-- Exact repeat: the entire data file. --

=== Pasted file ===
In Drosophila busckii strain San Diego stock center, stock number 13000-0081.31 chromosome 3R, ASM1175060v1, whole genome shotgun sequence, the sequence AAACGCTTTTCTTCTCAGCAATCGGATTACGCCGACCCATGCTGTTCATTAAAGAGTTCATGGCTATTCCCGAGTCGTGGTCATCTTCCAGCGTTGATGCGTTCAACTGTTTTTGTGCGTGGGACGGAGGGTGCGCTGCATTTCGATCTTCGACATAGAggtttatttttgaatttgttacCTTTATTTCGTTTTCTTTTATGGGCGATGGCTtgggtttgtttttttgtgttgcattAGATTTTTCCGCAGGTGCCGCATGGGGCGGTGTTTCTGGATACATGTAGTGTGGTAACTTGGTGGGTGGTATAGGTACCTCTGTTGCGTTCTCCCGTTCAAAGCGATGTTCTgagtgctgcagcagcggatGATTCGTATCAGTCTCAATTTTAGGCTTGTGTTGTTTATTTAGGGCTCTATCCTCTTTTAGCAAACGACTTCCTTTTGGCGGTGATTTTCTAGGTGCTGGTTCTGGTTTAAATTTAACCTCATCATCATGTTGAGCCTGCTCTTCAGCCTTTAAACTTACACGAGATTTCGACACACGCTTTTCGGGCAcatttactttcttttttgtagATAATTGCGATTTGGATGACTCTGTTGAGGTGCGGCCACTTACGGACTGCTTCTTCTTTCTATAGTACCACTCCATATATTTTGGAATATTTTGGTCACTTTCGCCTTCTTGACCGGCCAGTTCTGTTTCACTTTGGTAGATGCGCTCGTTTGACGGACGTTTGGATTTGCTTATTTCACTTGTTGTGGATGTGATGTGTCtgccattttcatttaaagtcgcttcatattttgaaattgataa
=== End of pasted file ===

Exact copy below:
In Drosophila busckii strain San Diego stock center, stock number 13000-0081.31 chromosome 3R, ASM1175060v1, whole genome shotgun sequence, the sequence AAACGCTTTTCTTCTCAGCAATCGGATTACGCCGACCCATGCTGTTCATTAAAGAGTTCATGGCTATTCCCGAGTCGTGGTCATCTTCCAGCGTTGATGCGTTCAACTGTTTTTGTGCGTGGGACGGAGGGTGCGCTGCATTTCGATCTTCGACATAGAggtttatttttgaatttgttacCTTTATTTCGTTTTCTTTTATGGGCGATGGCTtgggtttgtttttttgtgttgcattAGATTTTTCCGCAGGTGCCGCATGGGGCGGTGTTTCTGGATACATGTAGTGTGGTAACTTGGTGGGTGGTATAGGTACCTCTGTTGCGTTCTCCCGTTCAAAGCGATGTTCTgagtgctgcagcagcggatGATTCGTATCAGTCTCAATTTTAGGCTTGTGTTGTTTATTTAGGGCTCTATCCTCTTTTAGCAAACGACTTCCTTTTGGCGGTGATTTTCTAGGTGCTGGTTCTGGTTTAAATTTAACCTCATCATCATGTTGAGCCTGCTCTTCAGCCTTTAAACTTACACGAGATTTCGACACACGCTTTTCGGGCAcatttactttcttttttgtagATAATTGCGATTTGGATGACTCTGTTGAGGTGCGGCCACTTACGGACTGCTTCTTCTTTCTATAGTACCACTCCATATATTTTGGAATATTTTGGTCACTTTCGCCTTCTTGACCGGCCAGTTCTGTTTCACTTTGGTAGATGCGCTCGTTTGACGGACGTTTGGATTTGCTTATTTCACTTGTTGTGGATGTGATGTGTCtgccattttcatttaaagtcgcttcatattttgaaattgataa